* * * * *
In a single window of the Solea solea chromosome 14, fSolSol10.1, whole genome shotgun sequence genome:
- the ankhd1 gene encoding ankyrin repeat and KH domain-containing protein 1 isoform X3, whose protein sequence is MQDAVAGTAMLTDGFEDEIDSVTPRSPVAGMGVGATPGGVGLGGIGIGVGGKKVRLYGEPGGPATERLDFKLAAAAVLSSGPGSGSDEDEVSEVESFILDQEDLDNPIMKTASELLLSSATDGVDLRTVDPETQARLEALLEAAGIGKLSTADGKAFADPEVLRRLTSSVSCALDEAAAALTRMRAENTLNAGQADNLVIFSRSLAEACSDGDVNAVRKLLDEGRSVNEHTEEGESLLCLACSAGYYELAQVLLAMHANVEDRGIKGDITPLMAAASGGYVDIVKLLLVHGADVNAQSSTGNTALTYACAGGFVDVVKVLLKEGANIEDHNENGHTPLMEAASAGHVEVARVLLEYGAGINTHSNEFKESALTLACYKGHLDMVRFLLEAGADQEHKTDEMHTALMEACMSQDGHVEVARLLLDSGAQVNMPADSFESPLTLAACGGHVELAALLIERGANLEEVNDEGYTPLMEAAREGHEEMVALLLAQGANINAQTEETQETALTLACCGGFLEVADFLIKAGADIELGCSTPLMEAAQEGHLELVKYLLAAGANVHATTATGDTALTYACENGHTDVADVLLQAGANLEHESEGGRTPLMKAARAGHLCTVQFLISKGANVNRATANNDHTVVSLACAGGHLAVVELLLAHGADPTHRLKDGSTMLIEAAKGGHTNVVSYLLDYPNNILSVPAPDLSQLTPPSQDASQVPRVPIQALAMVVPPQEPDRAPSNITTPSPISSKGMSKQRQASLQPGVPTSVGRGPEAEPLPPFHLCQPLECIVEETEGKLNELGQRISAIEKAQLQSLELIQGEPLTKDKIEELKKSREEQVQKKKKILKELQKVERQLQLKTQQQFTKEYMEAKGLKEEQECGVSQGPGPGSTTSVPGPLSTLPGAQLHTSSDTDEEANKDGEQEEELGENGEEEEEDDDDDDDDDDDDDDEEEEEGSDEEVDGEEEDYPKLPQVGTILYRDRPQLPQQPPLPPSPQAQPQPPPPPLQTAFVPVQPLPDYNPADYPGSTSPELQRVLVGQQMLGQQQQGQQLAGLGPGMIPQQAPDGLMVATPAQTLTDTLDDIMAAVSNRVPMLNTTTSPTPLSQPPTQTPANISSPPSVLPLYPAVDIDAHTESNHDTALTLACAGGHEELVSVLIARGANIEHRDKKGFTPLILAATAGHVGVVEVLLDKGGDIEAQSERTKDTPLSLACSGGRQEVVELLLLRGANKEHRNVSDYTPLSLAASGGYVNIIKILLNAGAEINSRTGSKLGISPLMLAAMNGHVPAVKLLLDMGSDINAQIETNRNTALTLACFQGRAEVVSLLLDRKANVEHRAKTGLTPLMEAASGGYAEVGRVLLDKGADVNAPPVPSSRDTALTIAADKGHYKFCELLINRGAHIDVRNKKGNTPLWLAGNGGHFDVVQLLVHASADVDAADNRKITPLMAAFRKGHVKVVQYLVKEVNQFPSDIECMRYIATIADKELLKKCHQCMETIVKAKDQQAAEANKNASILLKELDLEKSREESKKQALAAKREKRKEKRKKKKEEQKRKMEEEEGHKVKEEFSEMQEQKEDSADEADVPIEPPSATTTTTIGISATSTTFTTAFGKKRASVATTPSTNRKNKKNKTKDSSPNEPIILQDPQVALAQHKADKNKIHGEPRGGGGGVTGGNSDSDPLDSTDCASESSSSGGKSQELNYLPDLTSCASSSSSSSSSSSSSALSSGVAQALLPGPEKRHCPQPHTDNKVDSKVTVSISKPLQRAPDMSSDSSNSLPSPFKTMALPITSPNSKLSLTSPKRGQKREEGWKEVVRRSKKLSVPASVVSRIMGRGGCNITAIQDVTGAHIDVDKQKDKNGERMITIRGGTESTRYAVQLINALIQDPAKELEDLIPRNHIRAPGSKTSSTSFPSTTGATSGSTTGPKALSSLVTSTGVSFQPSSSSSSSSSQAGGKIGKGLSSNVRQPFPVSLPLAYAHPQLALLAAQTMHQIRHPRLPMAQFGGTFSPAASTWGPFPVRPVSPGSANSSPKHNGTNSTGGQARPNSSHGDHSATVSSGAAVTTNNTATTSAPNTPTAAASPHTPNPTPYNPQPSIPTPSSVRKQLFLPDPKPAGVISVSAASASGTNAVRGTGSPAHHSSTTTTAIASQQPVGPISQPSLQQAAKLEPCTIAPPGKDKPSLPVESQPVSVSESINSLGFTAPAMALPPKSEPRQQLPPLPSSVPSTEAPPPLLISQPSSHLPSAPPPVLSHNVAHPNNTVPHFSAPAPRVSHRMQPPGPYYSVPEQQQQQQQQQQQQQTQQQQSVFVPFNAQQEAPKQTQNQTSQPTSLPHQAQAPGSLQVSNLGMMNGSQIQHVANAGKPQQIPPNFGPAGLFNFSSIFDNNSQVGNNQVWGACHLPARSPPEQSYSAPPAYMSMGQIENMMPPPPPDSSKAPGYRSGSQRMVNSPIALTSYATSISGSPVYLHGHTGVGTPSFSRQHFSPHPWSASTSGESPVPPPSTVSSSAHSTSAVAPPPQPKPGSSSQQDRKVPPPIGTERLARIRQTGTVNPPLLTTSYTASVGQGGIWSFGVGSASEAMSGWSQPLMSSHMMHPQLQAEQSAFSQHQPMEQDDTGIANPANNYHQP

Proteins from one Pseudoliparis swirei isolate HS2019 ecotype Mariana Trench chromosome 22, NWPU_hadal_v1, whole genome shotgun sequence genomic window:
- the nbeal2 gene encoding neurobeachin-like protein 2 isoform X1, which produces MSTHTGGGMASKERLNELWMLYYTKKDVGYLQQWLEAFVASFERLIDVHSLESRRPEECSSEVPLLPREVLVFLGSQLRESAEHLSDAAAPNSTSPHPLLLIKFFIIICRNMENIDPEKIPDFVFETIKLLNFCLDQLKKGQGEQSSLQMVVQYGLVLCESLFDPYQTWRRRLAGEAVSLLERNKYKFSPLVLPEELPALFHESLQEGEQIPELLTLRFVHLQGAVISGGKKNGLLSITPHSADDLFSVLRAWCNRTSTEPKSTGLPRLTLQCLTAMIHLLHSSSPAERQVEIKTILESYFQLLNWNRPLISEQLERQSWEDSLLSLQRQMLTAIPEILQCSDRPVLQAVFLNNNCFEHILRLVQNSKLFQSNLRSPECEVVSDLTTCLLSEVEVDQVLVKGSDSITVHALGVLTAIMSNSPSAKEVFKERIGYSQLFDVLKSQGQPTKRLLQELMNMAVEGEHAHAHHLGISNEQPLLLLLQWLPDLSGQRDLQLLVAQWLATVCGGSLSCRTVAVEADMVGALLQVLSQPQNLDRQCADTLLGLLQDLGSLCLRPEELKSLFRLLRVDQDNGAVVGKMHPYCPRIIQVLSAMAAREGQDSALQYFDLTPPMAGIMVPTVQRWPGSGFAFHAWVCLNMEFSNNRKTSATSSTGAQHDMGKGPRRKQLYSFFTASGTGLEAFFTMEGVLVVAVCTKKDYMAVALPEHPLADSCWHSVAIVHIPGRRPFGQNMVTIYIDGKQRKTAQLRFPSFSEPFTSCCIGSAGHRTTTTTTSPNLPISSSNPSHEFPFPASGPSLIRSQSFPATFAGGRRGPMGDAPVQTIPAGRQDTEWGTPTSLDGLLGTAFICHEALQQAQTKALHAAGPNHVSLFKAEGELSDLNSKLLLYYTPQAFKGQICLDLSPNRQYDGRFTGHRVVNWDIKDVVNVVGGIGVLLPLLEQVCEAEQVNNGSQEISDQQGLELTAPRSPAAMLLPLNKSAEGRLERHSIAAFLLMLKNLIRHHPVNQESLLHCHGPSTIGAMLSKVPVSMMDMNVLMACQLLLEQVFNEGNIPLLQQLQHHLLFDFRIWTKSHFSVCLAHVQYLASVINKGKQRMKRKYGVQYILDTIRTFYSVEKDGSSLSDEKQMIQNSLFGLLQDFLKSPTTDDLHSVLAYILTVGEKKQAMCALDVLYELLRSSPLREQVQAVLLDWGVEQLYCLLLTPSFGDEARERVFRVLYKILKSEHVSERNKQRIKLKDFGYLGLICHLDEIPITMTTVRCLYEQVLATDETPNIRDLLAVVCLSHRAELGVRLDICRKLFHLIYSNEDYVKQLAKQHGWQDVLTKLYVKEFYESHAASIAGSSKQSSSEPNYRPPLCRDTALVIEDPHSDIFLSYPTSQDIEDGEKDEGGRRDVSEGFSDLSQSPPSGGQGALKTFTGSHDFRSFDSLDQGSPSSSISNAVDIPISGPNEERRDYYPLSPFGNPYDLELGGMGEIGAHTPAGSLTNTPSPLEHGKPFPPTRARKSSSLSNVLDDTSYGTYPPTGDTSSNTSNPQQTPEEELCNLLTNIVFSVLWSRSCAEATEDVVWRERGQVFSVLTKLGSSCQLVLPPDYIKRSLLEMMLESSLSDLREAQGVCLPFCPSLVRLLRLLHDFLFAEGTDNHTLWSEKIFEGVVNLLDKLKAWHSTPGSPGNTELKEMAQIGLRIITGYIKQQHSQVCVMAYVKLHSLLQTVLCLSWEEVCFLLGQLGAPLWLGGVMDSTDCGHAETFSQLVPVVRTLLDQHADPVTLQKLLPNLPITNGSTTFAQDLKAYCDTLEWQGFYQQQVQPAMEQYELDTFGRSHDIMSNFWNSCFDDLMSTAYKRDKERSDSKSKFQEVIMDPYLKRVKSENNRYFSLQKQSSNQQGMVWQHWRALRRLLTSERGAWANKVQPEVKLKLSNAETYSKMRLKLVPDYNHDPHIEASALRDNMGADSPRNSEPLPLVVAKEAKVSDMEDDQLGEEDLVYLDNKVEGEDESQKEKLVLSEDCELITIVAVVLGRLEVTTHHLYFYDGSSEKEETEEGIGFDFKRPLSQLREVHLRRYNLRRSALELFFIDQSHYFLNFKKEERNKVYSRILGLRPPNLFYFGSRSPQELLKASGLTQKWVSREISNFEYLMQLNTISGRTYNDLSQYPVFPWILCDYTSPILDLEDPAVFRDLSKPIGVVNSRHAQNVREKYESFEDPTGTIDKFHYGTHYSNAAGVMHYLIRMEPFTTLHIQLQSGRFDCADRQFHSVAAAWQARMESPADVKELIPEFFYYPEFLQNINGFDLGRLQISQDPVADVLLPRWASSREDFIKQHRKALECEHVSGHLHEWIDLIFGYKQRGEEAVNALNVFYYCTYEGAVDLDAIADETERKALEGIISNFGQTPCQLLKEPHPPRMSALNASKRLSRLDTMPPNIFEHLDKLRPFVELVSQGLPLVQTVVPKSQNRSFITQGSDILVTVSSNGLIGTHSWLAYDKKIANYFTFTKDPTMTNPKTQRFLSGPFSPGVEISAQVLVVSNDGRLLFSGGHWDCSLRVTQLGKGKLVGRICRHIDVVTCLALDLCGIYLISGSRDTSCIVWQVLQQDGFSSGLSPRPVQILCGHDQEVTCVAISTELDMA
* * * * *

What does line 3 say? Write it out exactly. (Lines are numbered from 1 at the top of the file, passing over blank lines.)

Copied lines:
Proteins from one Pseudoliparis swirei isolate HS2019 ecotype Mariana Trench chromosome 22, NWPU_hadal_v1, whole genome shotgun sequence genomic window: